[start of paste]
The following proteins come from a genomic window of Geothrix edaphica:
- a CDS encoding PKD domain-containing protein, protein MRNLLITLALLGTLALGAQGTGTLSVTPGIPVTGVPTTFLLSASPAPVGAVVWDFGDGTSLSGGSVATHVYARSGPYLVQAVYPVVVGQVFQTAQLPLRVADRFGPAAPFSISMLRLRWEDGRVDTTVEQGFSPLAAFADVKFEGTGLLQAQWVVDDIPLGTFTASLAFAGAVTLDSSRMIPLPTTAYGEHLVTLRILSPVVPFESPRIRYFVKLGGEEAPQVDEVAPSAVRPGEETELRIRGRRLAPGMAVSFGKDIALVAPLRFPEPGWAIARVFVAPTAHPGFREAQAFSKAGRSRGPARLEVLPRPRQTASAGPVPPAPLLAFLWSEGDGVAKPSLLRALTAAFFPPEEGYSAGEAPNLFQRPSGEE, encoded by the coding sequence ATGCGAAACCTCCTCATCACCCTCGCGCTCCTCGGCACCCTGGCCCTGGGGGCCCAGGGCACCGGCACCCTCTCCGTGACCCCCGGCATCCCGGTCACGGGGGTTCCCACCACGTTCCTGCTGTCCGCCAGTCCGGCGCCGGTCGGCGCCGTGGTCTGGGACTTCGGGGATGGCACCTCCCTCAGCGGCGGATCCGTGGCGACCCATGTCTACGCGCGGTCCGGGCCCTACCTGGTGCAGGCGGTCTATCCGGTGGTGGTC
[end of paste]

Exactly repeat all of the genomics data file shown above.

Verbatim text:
The following proteins come from a genomic window of Geothrix edaphica:
- a CDS encoding PKD domain-containing protein, protein MRNLLITLALLGTLALGAQGTGTLSVTPGIPVTGVPTTFLLSASPAPVGAVVWDFGDGTSLSGGSVATHVYARSGPYLVQAVYPVVVGQVFQTAQLPLRVADRFGPAAPFSISMLRLRWEDGRVDTTVEQGFSPLAAFADVKFEGTGLLQAQWVVDDIPLGTFTASLAFAGAVTLDSSRMIPLPTTAYGEHLVTLRILSPVVPFESPRIRYFVKLGGEEAPQVDEVAPSAVRPGEETELRIRGRRLAPGMAVSFGKDIALVAPLRFPEPGWAIARVFVAPTAHPGFREAQAFSKAGRSRGPARLEVLPRPRQTASAGPVPPAPLLAFLWSEGDGVAKPSLLRALTAAFFPPEEGYSAGEAPNLFQRPSGEE, encoded by the coding sequence ATGCGAAACCTCCTCATCACCCTCGCGCTCCTCGGCACCCTGGCCCTGGGGGCCCAGGGCACCGGCACCCTCTCCGTGACCCCCGGCATCCCGGTCACGGGGGTTCCCACCACGTTCCTGCTGTCCGCCAGTCCGGCGCCGGTCGGCGCCGTGGTCTGGGACTTCGGGGATGGCACCTCCCTCAGCGGCGGATCCGTGGCGACCCATGTCTACGCGCGGTCCGGGCCCTACCTGGTGCAGGCGGTCTATCCGGTGGTGGTC